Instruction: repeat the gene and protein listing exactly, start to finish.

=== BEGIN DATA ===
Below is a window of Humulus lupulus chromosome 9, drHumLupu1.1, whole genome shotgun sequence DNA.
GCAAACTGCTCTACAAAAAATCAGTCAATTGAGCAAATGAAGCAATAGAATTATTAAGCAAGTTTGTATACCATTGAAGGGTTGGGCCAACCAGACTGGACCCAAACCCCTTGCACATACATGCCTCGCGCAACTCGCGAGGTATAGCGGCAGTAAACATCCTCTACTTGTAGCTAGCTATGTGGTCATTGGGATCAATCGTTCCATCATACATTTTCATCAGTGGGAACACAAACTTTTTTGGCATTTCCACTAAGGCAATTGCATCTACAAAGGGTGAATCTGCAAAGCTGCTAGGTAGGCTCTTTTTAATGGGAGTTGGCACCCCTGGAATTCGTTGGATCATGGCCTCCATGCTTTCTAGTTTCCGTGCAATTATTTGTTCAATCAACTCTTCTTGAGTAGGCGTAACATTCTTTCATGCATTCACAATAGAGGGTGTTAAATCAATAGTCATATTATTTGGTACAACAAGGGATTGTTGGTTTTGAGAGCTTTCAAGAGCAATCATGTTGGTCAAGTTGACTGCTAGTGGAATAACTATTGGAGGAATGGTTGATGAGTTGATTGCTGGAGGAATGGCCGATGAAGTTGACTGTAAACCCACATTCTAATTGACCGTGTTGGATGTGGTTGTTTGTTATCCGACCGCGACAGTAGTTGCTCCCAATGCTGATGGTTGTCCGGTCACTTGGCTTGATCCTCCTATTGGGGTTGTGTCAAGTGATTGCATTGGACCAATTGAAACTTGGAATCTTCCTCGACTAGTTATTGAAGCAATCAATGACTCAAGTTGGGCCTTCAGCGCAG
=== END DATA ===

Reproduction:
Below is a window of Humulus lupulus chromosome 9, drHumLupu1.1, whole genome shotgun sequence DNA.
GCAAACTGCTCTACAAAAAATCAGTCAATTGAGCAAATGAAGCAATAGAATTATTAAGCAAGTTTGTATACCATTGAAGGGTTGGGCCAACCAGACTGGACCCAAACCCCTTGCACATACATGCCTCGCGCAACTCGCGAGGTATAGCGGCAGTAAACATCCTCTACTTGTAGCTAGCTATGTGGTCATTGGGATCAATCGTTCCATCATACATTTTCATCAGTGGGAACACAAACTTTTTTGGCATTTCCACTAAGGCAATTGCATCTACAAAGGGTGAATCTGCAAAGCTGCTAGGTAGGCTCTTTTTAATGGGAGTTGGCACCCCTGGAATTCGTTGGATCATGGCCTCCATGCTTTCTAGTTTCCGTGCAATTATTTGTTCAATCAACTCTTCTTGAGTAGGCGTAACATTCTTTCATGCATTCACAATAGAGGGTGTTAAATCAATAGTCATATTATTTGGTACAACAAGGGATTGTTGGTTTTGAGAGCTTTCAAGAGCAATCATGTTGGTCAAGTTGACTGCTAGTGGAATAACTATTGGAGGAATGGTTGATGAGTTGATTGCTGGAGGAATGGCCGATGAAGTTGACTGTAAACCCACATTCTAATTGACCGTGTTGGATGTGGTTGTTTGTTATCCGACCGCGACAGTAGTTGCTCCCAATGCTGATGGTTGTCCGGTCACTTGGCTTGATCCTCCTATTGGGGTTGTGTCAAGTGATTGCATTGGACCAATTGAAACTTGGAATCTTCCTCGACTAGTTATTGAAGCAATCAATGACTCAAGTTGGGCCTTCAGCGCAG